Large-scale family farms show stronger operating profit margins than other farms between 2011 and 2020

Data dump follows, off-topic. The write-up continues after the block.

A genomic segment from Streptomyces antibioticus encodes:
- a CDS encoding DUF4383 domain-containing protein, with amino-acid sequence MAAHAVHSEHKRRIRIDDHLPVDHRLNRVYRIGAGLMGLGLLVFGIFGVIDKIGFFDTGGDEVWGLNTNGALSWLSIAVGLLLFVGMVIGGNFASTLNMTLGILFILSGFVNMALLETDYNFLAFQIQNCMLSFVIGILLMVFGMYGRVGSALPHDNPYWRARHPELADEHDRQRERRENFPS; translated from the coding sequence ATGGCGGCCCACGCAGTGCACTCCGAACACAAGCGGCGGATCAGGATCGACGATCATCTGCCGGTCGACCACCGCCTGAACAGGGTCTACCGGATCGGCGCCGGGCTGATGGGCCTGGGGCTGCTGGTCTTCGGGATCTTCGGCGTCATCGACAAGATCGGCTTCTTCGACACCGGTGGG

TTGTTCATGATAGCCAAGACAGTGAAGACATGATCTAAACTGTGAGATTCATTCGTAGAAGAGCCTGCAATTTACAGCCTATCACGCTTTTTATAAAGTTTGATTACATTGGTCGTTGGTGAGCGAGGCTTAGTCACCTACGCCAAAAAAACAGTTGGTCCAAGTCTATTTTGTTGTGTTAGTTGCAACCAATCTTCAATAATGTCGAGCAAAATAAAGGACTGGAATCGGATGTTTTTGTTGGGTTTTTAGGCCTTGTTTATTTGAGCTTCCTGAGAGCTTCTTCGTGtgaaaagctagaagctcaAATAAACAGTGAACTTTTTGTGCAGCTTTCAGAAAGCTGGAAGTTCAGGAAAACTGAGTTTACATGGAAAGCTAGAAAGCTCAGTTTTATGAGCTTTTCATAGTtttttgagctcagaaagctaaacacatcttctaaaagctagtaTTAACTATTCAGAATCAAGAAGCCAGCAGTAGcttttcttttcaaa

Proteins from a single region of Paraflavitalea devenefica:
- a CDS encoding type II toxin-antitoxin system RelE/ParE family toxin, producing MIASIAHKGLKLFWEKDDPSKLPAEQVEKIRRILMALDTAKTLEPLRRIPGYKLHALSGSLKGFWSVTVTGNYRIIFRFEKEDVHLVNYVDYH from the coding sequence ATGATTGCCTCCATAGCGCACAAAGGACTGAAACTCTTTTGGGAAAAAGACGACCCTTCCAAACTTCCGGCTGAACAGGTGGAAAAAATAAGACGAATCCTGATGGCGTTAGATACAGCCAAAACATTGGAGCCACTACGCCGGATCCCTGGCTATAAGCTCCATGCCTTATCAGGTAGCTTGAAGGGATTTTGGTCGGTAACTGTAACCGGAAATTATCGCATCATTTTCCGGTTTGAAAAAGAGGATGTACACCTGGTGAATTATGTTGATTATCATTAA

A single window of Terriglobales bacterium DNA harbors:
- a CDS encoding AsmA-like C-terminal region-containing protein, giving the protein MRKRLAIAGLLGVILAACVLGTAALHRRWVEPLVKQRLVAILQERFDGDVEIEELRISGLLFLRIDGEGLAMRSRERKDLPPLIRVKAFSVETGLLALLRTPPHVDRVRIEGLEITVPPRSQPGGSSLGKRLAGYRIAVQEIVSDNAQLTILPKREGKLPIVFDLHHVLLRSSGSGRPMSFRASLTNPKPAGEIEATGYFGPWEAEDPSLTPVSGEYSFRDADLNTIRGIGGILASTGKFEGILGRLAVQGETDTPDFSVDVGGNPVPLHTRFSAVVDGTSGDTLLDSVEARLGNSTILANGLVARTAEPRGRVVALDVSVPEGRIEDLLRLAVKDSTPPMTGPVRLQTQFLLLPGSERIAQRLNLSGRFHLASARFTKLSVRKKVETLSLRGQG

Large-scale family farms were more likely to have stronger financial performance than other farms, according to USDA, Economic Research Service (ERS) researchers using data from the 2011–20 Agricultural Resource Management surveys (ARMS). ERS researchers categorized farms as low risk if they had an operating profit margin (OPM)—the ratio of operating profit to gross farm income—greater than 25 percent. Large-scale family farms, defined as those with gross cash farm income (GCFI) of $1 million or more, were the most likely to have low-risk operating profit margins compared to nonfamily and family farms of other sizes. However, the share of large-scale family farms considered low risk declined from 48 percent in 2011 to 43 percent in 2020. Large-scale family farms make up 3 percent of U.S. farms but contribute 46 percent of the value of production in 2020. Small family farms, those with GCFI less than $350,000, were less likely to have an operating profit margin over 25 percent. The portion of small family farms operating at low risk fell from 18 percent in 2011 to 11 percent in 2020. This chart appears in the ERS report America’s Diverse Family Farms, 2021 published December 2021.
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